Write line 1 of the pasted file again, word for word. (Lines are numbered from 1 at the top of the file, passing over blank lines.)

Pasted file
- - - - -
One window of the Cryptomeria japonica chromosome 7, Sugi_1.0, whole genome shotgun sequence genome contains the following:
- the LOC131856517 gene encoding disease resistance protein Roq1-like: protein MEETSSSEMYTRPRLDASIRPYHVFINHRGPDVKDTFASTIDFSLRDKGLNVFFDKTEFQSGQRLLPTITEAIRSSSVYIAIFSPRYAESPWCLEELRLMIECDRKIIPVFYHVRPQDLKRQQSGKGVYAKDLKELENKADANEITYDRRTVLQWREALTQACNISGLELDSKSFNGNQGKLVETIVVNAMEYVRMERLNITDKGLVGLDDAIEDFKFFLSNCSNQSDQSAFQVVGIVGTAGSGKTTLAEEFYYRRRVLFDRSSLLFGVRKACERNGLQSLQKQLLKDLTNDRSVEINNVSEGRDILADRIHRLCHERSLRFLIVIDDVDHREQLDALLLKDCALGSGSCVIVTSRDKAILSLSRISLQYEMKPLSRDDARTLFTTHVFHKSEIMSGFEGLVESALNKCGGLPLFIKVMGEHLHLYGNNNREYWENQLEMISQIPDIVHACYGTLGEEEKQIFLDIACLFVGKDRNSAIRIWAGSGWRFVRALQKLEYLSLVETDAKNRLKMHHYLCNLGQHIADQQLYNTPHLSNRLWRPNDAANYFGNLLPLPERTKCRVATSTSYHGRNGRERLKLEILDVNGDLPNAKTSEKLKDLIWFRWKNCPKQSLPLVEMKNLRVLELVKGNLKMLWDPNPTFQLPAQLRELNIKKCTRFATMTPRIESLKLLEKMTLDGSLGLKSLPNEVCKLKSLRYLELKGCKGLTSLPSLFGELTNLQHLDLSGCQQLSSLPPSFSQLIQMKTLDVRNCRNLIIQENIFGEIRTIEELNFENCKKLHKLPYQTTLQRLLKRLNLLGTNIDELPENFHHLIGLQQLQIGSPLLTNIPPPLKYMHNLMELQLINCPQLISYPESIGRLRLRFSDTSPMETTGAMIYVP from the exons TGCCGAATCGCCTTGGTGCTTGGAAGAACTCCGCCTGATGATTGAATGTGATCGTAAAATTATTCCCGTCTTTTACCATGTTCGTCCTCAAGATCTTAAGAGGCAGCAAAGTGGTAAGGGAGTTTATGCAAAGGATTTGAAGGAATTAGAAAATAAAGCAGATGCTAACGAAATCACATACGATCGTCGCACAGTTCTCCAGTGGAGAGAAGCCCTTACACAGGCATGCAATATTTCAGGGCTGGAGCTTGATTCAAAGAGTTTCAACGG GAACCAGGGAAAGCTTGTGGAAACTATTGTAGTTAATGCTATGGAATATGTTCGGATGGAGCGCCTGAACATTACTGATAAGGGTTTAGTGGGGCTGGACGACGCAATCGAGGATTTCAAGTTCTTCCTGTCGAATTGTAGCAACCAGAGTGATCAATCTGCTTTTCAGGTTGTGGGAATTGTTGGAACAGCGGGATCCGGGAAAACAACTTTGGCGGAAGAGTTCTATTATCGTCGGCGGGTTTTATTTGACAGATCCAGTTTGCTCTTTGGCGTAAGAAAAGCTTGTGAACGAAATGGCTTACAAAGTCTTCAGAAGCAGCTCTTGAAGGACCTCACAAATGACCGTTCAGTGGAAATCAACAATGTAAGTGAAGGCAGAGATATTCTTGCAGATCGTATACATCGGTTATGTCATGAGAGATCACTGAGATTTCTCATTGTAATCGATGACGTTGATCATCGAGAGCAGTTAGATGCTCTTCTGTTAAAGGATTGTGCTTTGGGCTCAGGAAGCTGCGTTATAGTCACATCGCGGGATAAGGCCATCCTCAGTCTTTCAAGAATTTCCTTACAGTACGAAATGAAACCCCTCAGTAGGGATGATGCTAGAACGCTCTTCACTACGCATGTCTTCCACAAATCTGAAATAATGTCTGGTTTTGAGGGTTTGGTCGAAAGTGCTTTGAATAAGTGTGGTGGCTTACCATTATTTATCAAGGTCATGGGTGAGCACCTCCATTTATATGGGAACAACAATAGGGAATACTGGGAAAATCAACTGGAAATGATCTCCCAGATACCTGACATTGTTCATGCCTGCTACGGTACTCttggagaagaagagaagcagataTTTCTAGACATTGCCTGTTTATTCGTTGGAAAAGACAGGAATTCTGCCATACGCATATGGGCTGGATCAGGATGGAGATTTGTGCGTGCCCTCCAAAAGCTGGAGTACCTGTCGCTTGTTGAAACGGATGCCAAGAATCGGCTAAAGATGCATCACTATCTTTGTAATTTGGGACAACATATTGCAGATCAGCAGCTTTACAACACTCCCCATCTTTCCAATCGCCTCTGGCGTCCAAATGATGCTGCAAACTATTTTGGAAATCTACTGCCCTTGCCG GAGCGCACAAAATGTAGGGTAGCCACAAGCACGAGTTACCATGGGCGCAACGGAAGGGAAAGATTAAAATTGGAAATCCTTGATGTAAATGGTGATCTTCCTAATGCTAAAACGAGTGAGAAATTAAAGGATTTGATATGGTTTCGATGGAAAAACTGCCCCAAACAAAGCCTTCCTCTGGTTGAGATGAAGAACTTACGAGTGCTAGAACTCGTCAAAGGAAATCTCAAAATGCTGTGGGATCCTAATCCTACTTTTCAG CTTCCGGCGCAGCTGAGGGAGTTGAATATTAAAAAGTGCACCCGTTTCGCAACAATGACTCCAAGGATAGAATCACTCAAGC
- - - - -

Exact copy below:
One window of the Cryptomeria japonica chromosome 7, Sugi_1.0, whole genome shotgun sequence genome contains the following: